The DA has slammed the "astounding" R120m budget for the presidential inauguration, scheduled for May 25.
A presentation by Parliament to the multi-party task team for the establishment of the Sixth Parliament, delivered in November last year, states that the inauguration has a budget of R120m.
DA chief whip in the Fifth Parliament John Steenhuisen said at a press briefing at Parliament on Thursday that the parliamentary administration had asked for a budget of R60.6m for the rollout of the 2019 parliamentary inauguration programme.
It will see all 400 incoming Members of Parliament trained and inducted.
National Treasury refused to grant this, leaving Parliament with R8.4m from their budget for the 2018-19 financial year.
"To plug this hole, numerous austerity measures were implemented, such as a reduction in staff; the secondment of staff from Provincial Legislatures; the re-utilisation of ICT equipment for new members; as well as negotiation with other government departments to cover strategic costs," Steenhuisen said.
"Yet, in spite of the drastic cutbacks being navigated by Parliamentary Administrative Services for the inauguration of incoming MPs, the public will now have to fork out over R120m for the wasteful excesses of the presidential inauguration ceremony."
Steenhuisen said, by convention, the inauguration of the president was held at the Union Buildings with a select invited audience.
Earlier this month, the Presidency announced that the 2019 inauguration would not be held at the Union Buildings, but at rugby stadium Loftus Versfeld, also in Pretoria.
"Hosting the inauguration in a stadium, the largest in the City of Tshwane, will allow for greater public participation in this important national event," the Presidency's statement said.
Steenhuisen said, while the South African public should be included in the inauguration of a president, "it is unconscionable that the Presidency will spend hundreds of millions to transport people in, taking precious financial resources from local municipalities to fund this jamboree".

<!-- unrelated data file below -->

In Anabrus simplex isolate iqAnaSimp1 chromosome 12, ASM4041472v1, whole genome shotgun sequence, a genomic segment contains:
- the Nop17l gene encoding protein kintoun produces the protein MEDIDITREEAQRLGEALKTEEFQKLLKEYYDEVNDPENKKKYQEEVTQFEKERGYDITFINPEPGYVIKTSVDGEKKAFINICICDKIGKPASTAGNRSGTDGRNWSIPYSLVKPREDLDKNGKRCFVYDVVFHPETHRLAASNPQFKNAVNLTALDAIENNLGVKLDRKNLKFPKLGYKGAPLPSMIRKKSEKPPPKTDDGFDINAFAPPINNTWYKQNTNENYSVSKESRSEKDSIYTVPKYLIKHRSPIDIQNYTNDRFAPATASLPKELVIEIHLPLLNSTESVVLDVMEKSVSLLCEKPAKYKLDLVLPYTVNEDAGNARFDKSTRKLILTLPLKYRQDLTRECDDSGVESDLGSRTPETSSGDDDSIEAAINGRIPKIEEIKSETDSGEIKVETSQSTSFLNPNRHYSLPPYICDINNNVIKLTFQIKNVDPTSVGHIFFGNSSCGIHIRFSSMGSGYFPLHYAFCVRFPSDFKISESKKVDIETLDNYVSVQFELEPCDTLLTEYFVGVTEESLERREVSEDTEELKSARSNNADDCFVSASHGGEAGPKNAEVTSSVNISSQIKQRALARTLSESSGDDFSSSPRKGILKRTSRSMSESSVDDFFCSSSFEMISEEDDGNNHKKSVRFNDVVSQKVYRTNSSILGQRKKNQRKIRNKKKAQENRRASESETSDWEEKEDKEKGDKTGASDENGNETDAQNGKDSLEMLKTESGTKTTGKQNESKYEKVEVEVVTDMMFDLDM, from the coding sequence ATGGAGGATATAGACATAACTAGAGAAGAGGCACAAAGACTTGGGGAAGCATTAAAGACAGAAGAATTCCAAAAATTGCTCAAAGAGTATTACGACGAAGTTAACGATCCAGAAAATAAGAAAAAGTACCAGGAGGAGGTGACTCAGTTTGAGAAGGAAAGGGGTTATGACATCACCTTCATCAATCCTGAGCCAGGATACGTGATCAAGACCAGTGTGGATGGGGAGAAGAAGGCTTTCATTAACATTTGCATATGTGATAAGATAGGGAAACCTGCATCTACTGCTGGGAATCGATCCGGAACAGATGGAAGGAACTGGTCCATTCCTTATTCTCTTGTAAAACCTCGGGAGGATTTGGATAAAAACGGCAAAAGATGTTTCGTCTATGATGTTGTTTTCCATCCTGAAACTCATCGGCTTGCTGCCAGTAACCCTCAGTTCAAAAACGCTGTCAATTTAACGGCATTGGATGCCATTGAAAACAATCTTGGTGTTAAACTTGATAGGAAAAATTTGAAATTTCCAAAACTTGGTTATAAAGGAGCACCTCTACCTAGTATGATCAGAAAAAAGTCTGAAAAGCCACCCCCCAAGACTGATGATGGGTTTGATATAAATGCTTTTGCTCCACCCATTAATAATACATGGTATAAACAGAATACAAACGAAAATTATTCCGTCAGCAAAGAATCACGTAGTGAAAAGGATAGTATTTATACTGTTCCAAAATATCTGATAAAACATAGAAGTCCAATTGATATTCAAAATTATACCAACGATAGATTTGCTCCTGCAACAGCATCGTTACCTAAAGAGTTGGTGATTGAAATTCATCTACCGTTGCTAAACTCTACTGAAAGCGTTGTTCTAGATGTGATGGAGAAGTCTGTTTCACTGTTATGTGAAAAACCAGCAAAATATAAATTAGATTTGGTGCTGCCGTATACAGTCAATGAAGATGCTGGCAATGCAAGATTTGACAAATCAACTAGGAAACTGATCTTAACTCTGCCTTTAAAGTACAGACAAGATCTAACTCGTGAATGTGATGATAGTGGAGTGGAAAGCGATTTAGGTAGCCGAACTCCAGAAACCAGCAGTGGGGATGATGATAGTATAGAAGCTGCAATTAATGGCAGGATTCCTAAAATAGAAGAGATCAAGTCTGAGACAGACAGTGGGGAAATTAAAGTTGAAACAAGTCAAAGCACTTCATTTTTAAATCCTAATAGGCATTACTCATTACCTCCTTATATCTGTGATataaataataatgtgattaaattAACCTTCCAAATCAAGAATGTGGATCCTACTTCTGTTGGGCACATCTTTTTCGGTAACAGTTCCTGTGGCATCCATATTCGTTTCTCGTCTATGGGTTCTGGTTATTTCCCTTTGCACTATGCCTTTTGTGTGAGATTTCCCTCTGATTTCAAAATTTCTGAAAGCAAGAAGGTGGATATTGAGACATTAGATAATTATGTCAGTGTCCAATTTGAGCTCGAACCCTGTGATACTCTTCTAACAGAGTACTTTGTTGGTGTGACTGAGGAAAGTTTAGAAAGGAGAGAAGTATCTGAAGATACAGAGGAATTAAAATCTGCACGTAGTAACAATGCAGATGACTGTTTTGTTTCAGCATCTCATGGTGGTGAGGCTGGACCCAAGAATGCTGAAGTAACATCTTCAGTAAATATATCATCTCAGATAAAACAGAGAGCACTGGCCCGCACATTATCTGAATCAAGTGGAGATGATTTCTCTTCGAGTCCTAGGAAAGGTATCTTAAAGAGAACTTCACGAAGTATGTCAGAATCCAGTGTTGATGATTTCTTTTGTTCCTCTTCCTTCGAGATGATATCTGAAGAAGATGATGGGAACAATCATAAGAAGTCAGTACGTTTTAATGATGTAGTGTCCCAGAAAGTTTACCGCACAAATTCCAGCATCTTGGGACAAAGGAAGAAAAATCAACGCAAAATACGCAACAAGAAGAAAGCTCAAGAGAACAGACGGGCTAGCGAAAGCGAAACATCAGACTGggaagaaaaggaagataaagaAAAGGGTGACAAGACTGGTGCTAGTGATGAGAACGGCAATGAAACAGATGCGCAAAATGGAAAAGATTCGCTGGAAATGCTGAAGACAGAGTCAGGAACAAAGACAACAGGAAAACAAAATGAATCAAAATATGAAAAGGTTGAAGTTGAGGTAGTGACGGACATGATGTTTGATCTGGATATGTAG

DA whip in the National Council of Provinces Cathy Labuschagne said it was even more astounding that the Presidency had instructed the provinces to send 2 000 municipal delegates to fill the larger venue. She said the Presidency had instructed that the cost of transporting these delegates to Tshwane be covered by cash-strapped local municipalities, providing a letter from the Limpopo provincial government to the mayor of Modimolle-Mokgopong as proof.
Labuschagne claimed this transport could add an additional R2m to the price tag.
"The dire financial state of our municipalities is not a secret," she said.
"Our municipalities should be providing basic services to South Africans, not busing delegates to political events. It is incredibly irresponsible for the Presidency to redirect monies which could be used to fix potholes, provide water and sanitation to communities, to essentially rent-a-crowd for the inauguration."
Steenhuisen said the expenditure was a clear indication that the belt tightening that Ramaphosa touted was only lip service.
News24 contacted presidential spokesperson Khusela Diko for comment. This will be added once received.